The Republican-controlled Iowa Legislature could face pressure next session over its decision earlier this year to reduce a key Medicaid benefit for poor and disabled people, but it’s still unclear how much lawmakers are willing to reverse course on an issue that critics say will be detrimental to the state’s health care system.
Some Republican lawmakers have begun to question whether the cut to so-called retroactive eligibility, which essentially helps new patients with recently incurred medical costs, was larger than intended. They’ve indicated the topic will be revisited when they return in January, and health care groups are expected to lobby for some kind of action. Several of them spoke against the change at a legislative committee last week.
That meeting included candid talk from some GOP lawmakers, like Sen. Mark Chelgren of Ottumwa, who raised various ideas about additional exemptions around the change, which took effect Nov. 1.
“I think that this is something that’s going to have to be solved in the next session,” he told his colleagues.
Brent Willett, president and CEO of the Iowa Health Care Association, has warned the reduction will be particularly harmful to the nursing homes and other long-term health care facilities that make up his group.
“I take those legislators at their word that they’re interested in looking at this,” he later said after the meeting.
The retroactive benefit is a staple of Medicaid that helps newly eligible patients with medical bills that go back three months. It’s aimed at ensuring health care providers accept low-income people who qualify for Medicaid but may not be signed up yet. It’s particularly critical for those hurt suddenly, such as being injured in a car crash or suffering a brain injury.
Under Iowa’s change, which was briefly mentioned in a roughly 130-page health budget approved last spring, that window of eligibility was reduced to the first of the month in which a person applies for Medicaid. The issue gained national attention for its scope because only a handful of states have reduced retroactive eligibility. Many of those states targeted people who recently gained Medicaid coverage under the Affordable Care Act. Iowa uniquely sought to cut the benefit beyond that, to a swath of people who included the disabled and children.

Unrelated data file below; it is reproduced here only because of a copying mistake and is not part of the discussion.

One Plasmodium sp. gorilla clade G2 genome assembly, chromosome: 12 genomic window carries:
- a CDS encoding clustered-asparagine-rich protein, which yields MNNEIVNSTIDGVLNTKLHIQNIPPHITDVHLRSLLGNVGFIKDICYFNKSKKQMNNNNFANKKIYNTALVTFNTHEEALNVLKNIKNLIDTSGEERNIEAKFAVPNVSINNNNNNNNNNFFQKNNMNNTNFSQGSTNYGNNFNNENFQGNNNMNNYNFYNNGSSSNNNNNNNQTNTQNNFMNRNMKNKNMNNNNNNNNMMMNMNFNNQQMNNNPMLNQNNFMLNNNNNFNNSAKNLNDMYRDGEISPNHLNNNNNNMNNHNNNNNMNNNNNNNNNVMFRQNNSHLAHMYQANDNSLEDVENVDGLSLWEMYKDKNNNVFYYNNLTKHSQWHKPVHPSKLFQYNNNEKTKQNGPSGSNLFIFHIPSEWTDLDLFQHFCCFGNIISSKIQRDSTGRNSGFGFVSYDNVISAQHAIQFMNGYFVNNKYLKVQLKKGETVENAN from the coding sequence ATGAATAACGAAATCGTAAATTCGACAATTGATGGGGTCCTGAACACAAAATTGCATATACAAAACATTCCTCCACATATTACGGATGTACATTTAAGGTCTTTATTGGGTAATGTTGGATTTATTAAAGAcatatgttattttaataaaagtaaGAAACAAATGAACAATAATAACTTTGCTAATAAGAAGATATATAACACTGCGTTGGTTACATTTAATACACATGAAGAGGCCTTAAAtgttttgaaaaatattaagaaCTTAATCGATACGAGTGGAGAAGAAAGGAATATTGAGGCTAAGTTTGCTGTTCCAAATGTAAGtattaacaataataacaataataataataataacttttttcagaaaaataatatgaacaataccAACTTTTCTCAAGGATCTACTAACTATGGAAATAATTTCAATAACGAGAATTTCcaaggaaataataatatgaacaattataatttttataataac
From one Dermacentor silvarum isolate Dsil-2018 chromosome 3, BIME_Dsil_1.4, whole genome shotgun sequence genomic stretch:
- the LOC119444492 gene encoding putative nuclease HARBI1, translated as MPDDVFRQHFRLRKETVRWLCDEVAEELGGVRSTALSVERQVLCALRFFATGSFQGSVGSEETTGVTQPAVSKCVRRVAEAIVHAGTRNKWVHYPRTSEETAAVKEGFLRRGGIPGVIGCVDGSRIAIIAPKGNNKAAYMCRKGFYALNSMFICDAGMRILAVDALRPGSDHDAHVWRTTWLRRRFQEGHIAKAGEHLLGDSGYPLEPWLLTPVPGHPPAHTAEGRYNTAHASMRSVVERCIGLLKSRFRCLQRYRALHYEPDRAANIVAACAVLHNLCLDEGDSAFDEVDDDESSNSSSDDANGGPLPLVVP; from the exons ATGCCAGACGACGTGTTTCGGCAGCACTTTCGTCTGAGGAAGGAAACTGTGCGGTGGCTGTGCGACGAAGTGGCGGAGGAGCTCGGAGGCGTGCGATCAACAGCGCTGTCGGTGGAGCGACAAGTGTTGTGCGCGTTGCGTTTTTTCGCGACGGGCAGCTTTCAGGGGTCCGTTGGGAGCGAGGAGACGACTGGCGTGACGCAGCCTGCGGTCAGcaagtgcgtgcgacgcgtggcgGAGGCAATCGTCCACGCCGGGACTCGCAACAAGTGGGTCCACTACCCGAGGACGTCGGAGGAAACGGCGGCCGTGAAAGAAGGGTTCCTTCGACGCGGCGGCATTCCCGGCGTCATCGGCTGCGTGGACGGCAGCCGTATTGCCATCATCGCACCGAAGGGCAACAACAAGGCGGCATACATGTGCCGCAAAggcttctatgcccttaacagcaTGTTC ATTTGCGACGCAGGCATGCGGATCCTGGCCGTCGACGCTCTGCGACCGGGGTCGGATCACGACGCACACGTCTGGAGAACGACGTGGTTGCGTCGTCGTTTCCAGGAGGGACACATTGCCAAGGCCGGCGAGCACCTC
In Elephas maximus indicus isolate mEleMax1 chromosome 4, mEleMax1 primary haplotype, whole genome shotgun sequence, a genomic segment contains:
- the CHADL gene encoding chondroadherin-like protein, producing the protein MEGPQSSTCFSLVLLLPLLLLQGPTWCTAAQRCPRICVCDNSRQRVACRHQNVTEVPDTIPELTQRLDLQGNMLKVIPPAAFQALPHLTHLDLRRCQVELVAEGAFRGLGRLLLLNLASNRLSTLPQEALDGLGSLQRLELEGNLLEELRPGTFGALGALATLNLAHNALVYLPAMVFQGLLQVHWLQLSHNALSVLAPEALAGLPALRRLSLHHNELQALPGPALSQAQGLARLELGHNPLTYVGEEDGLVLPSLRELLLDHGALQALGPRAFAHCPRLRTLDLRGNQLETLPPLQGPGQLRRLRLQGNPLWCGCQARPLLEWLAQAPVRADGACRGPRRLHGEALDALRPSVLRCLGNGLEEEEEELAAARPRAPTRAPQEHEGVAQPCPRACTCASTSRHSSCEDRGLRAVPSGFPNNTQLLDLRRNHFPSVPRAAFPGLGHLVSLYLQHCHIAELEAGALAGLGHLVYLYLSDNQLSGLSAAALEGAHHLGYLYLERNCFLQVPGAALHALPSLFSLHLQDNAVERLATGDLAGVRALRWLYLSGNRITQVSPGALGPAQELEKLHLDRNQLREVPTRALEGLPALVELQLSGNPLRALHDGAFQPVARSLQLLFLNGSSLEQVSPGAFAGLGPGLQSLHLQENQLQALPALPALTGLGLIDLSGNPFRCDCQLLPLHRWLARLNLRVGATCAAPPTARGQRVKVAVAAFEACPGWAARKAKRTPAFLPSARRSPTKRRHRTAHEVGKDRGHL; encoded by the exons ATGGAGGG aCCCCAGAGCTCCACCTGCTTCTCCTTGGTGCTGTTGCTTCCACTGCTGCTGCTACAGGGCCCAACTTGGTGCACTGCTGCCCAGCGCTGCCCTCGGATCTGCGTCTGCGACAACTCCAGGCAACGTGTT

In the end, the federal government approved a plan that only exempted pregnant women and children younger than a year old.
The state’s human services agency said the change would save money. It previously estimated a savings of nearly $37 million total, including more than $9 million for the state. Officials predicted about 40,000 Iowans would be affected annually.
Multiple health groups argue the move creates a massive financial burden for hospitals, providers and patients. They also claim the state didn’t properly account for the extent of that impact.
Flora Schmidt, executive director of Iowa Behavioral Health Association, warned the ripple effect could be fewer providers in rural parts of the state offering treatment for things like substance abuse and mental health.
“It’s going to come back onto the taxpayers and the providers somewhere else,” she said. “It’s just the shifting of the cost to someone else.”
Wendy Rickman, a top administrator for the Iowa Department of Human Services, defended the data provided. The department has been clear that aside from cost savings, the change would better align with the private insurance market.
“We took this responsibility extremely seriously and worked to the very best of our ability to get the right numbers for you,” she told the committee.
Scott McIntyre, a spokesman for the Iowa Hospital Association, expressed hope lawmakers would return to the issue in 2018. In an email he said, “We would certainly support reversing the policy and will be monitoring the situation as the session approaches.”
This is expected to fall on Republicans, who hold majorities in both chambers and ultimately voted to pass the health budget that included the benefit reduction.
GOP Sen. Mark Costello, vice chair for the health committee that could review any proposed legislation, said he’s open to a suggestion that would ensure patients have a clear period for reimbursement. Some critics argue an injury at the end of a month versus the start could greatly impacts costs for all parties.
Costello, of Imogene, said Friday he wants more information from health care groups about their claims that the impact is greater than what’s been spelled out by DHS.
“I think we just have to try and figure out a little bit more what’s really happening and who it’s really going to affect,” he said.
Sen. Pam Jochum, a Dubuque Democrat, said she believes something is off about the estimated impact of the change because of the numerous calls she’s received from constituents about the issue. She also worries whatever happens in the Legislature will take too long.
“By the time we address this in the legislative session, it could be six months from now,” she said. “It might be April before any decision is made … I don’t know what the impact is going to be.”